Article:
Motorcyclists Ride to Honor Young Fallen Serviceman From Queens

By Sarah Matheson, Epoch Times
October 16, 2014 Updated: October 17, 2014

NEW YORK—When Mike Palo was drafted for the U.S. Army in 1968, at first he considered running away to Canada, like many young men did at the time.

Three months later, he was fighting in Vietnam.

“I did my two years of service, then I got out,” Palo said.

Palo, now 65, tried for years to forget the horrors of war. He bought “muscle cars,” like his Dodge Challenger, and motorcycles. 

“For me after being in the war, your adrenaline is pumping a lot. Believe it or not, you miss it when you are gone,” said Palo. 

Palo avoided veterans’ organizations for years. He built a career developing computer systems for hospitals, including Maimonides in Brooklyn.

But eventually his love of motorcycles piqued his interest in the Nam Knights (Nam for Vietnam)—until he learned he couldn’t join without a Harley. The Honda Nighthawk he owned at the time wouldn’t cut it.

Rolling Thunder, on the other hand, didn’t require a Harley. He liked its annual run, where thousands of bikers descended on Washington, D.C. on Memorial Day weekend to draw attention to the American prisoners of war who had been left behind in Vietnam. Rolling Thunder estimates their numbers at 10,000 but official estimates are much lower. 

Palo became a founding member of the Chapter 1 NY in 1997. He enjoys the camaraderie.

“We are not a motorcycle group, or a motorcycle riding group, or anything else other than veterans. We are veterans that like motorcycles,” Palo said. “We are not the one percent who rob, plunder, and rape.”

taten Islander Mike Palo at Marine Park in Brooklyn in the summer of 2010 with his 1998 Harley Davidson Road King. Palo is a founding member of Rolling Thunder Chapter 1 NY and a Vietnam veteran. (Courtesy: Mike Palo)
Staten Islander Mike Palo at Marine Park in Brooklyn in the summer of 2010 with his 1998 Harley Davidson Road King. Palo is a founding member of Rolling Thunder Chapter 1 NY and a Vietnam veteran. (Courtesy: Mike Palo)


Honoring Our Heroes

This weekend, around 80 motorcyclists will take part in the chapter’s eighth annual Honoring Our Heroes Ride. Starting at Caesars Bay Parking Lot in Bensonhurst around 11 a.m., the riders will travel to Long Island National Cemetery, before returning to Brooklyn.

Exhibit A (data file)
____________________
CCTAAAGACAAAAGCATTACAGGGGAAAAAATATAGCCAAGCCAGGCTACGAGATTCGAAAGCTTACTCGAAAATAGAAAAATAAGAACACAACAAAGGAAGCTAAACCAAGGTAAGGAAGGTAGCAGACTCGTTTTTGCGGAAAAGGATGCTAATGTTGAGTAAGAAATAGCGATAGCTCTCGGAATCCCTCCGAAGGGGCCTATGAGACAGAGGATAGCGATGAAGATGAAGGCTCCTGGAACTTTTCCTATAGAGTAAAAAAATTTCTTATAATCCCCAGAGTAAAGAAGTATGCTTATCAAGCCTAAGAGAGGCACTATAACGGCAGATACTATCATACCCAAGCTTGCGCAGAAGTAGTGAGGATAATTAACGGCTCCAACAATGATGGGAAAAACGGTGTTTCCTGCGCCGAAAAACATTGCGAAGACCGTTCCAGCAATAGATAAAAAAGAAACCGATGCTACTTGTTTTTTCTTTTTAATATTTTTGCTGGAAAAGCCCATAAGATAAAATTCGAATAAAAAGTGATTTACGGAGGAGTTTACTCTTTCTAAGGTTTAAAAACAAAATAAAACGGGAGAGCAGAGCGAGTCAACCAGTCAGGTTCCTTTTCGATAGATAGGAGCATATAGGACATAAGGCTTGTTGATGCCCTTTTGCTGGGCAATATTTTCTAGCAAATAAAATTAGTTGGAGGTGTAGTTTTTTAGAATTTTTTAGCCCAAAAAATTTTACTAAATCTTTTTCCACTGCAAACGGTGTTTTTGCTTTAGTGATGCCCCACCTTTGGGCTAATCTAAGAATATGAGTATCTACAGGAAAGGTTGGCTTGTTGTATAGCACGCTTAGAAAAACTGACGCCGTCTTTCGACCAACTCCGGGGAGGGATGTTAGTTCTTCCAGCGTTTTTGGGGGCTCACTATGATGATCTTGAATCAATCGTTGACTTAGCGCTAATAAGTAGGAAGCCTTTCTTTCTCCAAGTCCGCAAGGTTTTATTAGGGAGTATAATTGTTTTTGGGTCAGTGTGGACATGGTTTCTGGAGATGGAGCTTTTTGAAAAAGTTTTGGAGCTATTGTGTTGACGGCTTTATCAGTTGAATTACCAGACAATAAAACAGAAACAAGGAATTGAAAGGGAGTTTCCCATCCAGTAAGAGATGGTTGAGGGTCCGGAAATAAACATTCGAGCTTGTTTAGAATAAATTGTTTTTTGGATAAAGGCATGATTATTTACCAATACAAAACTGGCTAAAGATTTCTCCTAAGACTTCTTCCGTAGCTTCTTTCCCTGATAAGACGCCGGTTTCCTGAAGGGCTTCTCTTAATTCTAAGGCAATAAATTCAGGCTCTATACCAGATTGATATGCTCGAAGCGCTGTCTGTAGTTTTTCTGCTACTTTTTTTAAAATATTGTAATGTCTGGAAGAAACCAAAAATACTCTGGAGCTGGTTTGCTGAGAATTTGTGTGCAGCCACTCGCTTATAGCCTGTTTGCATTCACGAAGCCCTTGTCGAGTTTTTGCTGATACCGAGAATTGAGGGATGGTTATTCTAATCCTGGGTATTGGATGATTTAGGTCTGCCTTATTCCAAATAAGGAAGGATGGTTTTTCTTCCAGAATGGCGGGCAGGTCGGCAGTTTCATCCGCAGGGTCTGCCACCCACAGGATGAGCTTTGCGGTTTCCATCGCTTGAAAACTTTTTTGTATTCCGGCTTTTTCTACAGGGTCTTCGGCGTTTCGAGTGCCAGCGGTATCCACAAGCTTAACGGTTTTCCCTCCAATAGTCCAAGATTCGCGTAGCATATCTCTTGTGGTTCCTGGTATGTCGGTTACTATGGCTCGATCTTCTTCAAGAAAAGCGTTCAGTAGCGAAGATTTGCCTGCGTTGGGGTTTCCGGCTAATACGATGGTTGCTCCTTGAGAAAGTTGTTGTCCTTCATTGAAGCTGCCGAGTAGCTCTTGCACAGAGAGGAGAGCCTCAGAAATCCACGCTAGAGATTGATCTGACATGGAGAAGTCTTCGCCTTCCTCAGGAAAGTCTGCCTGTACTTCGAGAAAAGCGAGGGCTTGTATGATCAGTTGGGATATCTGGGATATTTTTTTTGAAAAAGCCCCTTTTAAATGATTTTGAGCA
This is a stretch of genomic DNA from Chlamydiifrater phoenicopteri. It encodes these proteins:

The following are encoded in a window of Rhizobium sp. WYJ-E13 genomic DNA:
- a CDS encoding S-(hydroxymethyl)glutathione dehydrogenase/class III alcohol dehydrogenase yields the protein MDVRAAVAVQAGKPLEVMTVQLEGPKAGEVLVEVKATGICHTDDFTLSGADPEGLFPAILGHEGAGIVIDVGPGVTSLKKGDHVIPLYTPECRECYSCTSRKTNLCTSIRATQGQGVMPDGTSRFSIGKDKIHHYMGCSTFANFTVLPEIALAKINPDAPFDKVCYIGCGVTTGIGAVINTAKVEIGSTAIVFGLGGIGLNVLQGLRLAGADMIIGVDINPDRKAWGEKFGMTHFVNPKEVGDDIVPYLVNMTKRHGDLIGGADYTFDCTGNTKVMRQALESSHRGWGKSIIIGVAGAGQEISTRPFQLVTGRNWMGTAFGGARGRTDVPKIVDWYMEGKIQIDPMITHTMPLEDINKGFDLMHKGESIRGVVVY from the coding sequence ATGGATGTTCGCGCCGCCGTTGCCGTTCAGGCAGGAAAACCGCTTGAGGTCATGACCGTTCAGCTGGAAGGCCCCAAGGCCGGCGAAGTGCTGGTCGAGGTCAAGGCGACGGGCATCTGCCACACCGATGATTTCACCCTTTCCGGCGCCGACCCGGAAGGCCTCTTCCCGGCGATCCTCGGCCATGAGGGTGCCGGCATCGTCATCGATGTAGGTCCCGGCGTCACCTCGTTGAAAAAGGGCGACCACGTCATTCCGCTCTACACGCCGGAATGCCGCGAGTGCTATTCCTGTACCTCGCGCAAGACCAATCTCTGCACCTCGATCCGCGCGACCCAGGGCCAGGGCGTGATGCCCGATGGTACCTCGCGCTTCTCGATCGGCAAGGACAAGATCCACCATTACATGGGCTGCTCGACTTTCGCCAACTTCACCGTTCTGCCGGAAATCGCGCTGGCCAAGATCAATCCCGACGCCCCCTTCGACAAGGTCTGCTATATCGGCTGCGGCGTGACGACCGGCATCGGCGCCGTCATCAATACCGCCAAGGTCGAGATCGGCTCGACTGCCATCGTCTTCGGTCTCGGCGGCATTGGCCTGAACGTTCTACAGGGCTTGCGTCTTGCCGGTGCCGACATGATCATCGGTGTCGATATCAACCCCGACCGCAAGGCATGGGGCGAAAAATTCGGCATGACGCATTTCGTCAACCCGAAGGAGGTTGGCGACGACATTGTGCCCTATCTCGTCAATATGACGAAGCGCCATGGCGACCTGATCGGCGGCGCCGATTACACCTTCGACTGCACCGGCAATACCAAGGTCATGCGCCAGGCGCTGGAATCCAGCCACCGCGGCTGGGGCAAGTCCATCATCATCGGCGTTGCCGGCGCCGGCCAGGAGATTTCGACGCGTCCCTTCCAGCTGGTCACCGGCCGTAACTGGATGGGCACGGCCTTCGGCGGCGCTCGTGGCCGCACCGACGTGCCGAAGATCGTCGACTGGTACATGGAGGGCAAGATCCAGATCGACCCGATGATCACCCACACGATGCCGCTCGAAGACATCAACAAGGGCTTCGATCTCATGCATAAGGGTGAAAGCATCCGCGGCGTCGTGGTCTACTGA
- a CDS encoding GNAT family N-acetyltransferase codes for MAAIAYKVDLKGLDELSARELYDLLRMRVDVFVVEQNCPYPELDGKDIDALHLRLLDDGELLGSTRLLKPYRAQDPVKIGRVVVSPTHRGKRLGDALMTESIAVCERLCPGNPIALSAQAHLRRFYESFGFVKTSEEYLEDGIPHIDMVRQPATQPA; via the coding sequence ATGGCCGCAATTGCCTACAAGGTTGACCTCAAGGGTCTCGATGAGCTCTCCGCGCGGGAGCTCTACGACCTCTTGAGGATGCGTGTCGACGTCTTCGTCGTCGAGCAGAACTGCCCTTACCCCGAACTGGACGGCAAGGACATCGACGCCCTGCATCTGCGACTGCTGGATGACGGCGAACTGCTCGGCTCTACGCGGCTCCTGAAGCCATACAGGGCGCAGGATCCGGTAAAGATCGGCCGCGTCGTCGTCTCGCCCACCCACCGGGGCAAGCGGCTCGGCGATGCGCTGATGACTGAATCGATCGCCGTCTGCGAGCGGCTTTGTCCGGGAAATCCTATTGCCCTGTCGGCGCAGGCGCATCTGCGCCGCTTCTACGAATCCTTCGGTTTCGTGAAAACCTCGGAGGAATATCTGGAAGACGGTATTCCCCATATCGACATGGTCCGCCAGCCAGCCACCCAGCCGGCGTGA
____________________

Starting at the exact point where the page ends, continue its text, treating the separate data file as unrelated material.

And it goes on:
A wreath-laying ceremony at the cemetery will be dedicated to one of the youngest American servicemen to die in Iraq, Private First Class Le Ron Wilson from Queens. Wilson died in an explosion in Baghdad in 2007, when he was just 18, and was posthumously awarded the Purple Heart and Bronze Star. His family will attend the ceremony.

“It’s a solemn thing. It’s something you have to feel in your heart. A lot of the guys come because they like to ride, and a lot of them come because they are like me,” Palo said.

NYPD Highway Patrol will escort the riders to the city limits, near Exit 14 on Southern State Parkway. New York State Police are responsible for the riders after they reach the Parkway on Long Island.

“It’s a very smooth operation,” explains ride organizer Lee Anderson, his accent revealing his Mississippi roots. “The NYPD pulls off, the New York State Police pull on, and we just continue riding.”

Anderson and Palo are both Vietnam veterans, and good friends. 

“I always tell Mike I don’t want to ride beside him because nobody is going to be looking at me. He has probably the most finely painted motorcycle in the New York City area,” joked Anderson, who will ride the Harley Davidson that he bought in 2005.

Palo will be riding his 1998 Harley Davidson Road King, painted like the American flag. The bike cost him $20,000 new. He has spent an additional $15,000 on transmission and ignition system upgrades, added chrome work, and a $4,000 paint job.

Military Connection to Bikes

Bill Maloney owns a motorcycle shop in New Hampshire that specializes in motorcycle gear for veterans. Maloney was awarded the Purple Heart for his service in Vietnam.

The freedom that a motorcycle offers attracts a lot of military men, civilians, and young women, according to Maloney. “Being out on a bike, being in the wind, and the scenery, with an unrestricted view. It’s just exhilarating,” Maloney said.

After World War II, surplus motorcycles were reasonably cheap, and became a popular, low-cost form of transportation, Maloney said. During the war, bikes were used in communications and as a scouting device, by both the allies and the enemy. 

Charity Work

Palo has visited schools in Brooklyn for the last eight years to tell the students about his experiences in war and prisoners of war. 

“They really love it, they appreciate it, and so do the teachers,” Palo said. 

Rolling Thunder recently got a black chair installed at the MCU Park baseball stadium at Coney Island dedicated to prisoners of war (POWs) and soldiers missing in action (MIAs), who can’t be at the game. Met Life Stadium in New Jersey may soon also have its own POW/MIA chair.

The organization also holds coat drives for homeless veterans, raises money for veterans’ organizations, and sponsors Bingo at the Queens and Brooklyn veterans hospitals. It also helps move veterans that were buried at New York’s Potter’s Field on Hart Island to a military cemetery. 

Rolling Thunder members don’t strictly have to be veterans, or even own a motorcycle. “You just have to believe in our mission … and pitch in to do some fundraising,” according to Palo.